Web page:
(6) Only an appeal to ethics and justice can correct the tendency of many cost arguments to reduce the value of everything harmed to their market value and in this way make, , for instance, the value of sacred cows simply the price per pound that the cows will sell for. Cost arguments against climate change policies often determine the value of climate change harms avoided on the basis of market values alone, that is on the basis of “willingness-to-pay” alone. For instance, some cost-benefit analyses relied upon by some opponents of climate change action have assumed that the value of lives lost by foreigners to be the earning power in the remaining lives of the people who will be killed thus making the value of the lives of poor people less valuable that people in rich countries. Only an appeal to ethics can demonstrate why this may be unjust.
(c) The Need for a Fair Global Solution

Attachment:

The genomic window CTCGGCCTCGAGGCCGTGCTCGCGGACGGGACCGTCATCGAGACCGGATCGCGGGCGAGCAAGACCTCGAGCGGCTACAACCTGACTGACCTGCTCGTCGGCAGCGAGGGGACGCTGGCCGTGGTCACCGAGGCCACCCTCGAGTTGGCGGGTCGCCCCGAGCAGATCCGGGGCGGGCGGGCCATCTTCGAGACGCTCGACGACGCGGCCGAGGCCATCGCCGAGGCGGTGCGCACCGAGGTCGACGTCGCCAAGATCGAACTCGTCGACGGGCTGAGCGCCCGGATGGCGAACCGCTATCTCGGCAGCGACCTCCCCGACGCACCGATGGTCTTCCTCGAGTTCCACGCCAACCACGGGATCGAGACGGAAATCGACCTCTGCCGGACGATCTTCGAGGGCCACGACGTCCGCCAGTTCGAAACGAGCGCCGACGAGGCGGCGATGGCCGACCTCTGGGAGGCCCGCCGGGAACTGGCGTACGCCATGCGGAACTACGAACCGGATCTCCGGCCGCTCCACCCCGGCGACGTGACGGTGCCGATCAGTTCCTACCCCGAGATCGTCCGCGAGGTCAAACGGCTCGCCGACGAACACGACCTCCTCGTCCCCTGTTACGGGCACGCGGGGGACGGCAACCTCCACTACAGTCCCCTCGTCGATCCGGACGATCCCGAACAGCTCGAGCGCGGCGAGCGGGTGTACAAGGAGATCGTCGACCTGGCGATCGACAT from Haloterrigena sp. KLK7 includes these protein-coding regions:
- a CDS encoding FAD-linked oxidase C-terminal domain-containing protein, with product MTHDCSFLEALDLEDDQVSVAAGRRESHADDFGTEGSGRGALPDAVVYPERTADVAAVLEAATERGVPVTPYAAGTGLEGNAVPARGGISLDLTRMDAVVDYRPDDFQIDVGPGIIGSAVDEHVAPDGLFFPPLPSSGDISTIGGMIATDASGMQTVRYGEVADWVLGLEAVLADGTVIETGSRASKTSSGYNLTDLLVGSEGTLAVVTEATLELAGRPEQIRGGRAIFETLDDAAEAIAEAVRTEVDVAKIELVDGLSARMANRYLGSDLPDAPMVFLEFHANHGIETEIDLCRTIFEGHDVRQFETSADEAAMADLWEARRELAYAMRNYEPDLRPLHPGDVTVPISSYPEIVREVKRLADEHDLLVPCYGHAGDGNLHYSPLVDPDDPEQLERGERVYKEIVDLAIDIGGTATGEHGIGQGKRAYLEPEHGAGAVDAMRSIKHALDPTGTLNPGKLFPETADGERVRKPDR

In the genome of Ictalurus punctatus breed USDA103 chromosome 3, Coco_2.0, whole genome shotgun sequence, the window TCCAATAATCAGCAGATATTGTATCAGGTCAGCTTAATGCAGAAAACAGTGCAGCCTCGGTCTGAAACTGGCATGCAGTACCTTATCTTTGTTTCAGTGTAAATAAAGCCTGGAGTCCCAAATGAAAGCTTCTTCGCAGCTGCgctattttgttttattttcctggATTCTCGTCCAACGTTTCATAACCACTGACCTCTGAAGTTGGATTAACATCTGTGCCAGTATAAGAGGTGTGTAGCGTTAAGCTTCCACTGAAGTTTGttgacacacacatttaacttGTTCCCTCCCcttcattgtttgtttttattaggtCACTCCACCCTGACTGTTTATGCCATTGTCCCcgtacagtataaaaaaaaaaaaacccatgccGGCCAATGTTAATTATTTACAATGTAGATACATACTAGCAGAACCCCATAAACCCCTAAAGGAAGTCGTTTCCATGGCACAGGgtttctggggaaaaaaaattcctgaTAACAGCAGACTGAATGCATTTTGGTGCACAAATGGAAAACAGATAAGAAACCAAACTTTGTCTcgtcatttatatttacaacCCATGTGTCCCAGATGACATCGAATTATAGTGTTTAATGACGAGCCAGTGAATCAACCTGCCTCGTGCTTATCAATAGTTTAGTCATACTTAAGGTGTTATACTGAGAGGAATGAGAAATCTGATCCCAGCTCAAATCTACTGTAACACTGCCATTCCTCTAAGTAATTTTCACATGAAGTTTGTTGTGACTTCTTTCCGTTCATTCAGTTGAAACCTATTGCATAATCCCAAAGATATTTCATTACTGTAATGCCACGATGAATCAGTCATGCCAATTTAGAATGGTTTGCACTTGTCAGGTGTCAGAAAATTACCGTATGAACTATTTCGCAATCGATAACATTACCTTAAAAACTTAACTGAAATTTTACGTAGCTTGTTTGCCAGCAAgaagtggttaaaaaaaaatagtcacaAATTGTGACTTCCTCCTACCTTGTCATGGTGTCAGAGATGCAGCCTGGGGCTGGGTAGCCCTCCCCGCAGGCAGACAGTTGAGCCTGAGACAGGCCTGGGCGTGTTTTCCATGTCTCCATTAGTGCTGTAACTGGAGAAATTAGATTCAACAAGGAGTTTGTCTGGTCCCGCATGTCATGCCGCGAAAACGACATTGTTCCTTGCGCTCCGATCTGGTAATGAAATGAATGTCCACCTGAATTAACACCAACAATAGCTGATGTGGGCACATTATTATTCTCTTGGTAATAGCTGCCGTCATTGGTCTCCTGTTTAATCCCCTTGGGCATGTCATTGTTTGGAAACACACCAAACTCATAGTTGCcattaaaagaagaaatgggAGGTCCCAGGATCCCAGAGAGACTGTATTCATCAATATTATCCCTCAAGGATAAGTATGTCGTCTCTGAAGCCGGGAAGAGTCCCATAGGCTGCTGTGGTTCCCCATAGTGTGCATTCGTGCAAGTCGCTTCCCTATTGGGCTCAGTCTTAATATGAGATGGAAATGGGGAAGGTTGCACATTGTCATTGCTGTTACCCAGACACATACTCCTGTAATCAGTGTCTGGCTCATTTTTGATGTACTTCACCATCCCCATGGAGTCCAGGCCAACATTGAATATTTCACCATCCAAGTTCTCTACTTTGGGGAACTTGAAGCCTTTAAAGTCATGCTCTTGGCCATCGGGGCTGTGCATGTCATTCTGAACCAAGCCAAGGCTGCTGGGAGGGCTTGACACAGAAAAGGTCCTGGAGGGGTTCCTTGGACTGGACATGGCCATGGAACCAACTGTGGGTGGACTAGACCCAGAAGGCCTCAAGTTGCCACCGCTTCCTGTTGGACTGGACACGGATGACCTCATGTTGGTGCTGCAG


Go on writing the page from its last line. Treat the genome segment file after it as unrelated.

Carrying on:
No national climate change strategy makes any sense unless it is implicitly a position on what are safe levels of global concentrations of greenhouse gases. Yet in developing a national greenhouse gas strategy, most countries act as if they can set national targets for greenhouse gas reduction based upon national interest alone. This is exactly what has happened in the United States. The recent Markey-Waxmen legislation and proposed Kerry-Lieberman legislation debates were written as if the United States could set targets with insufficient regard to the amount of reductions that were needed globally to protect the most vulnerable from climate change. (There is a growing scientific consensus that the world needs to reduce currrent global emissions by 25 to 40% by 2020 to have any confidence that the world will limit additional warming to 2 degrees C, a level that is widely viewed as dangerous particularly to the most vulnerable around the world, yet the bills pending in the US Congress fall far short of these goals.) Yet, ethics would have all nations reduce their emissions to their fair share of safe global emissions. But only appeal to ethics can determine what is fair and safe in light of duties, obligations, and responsibilities to others. If the reduction targets of national policy are based upon self-interest and ignore international obligations, then national policies are likely to be too weak to prevent harm to the most vulnerable.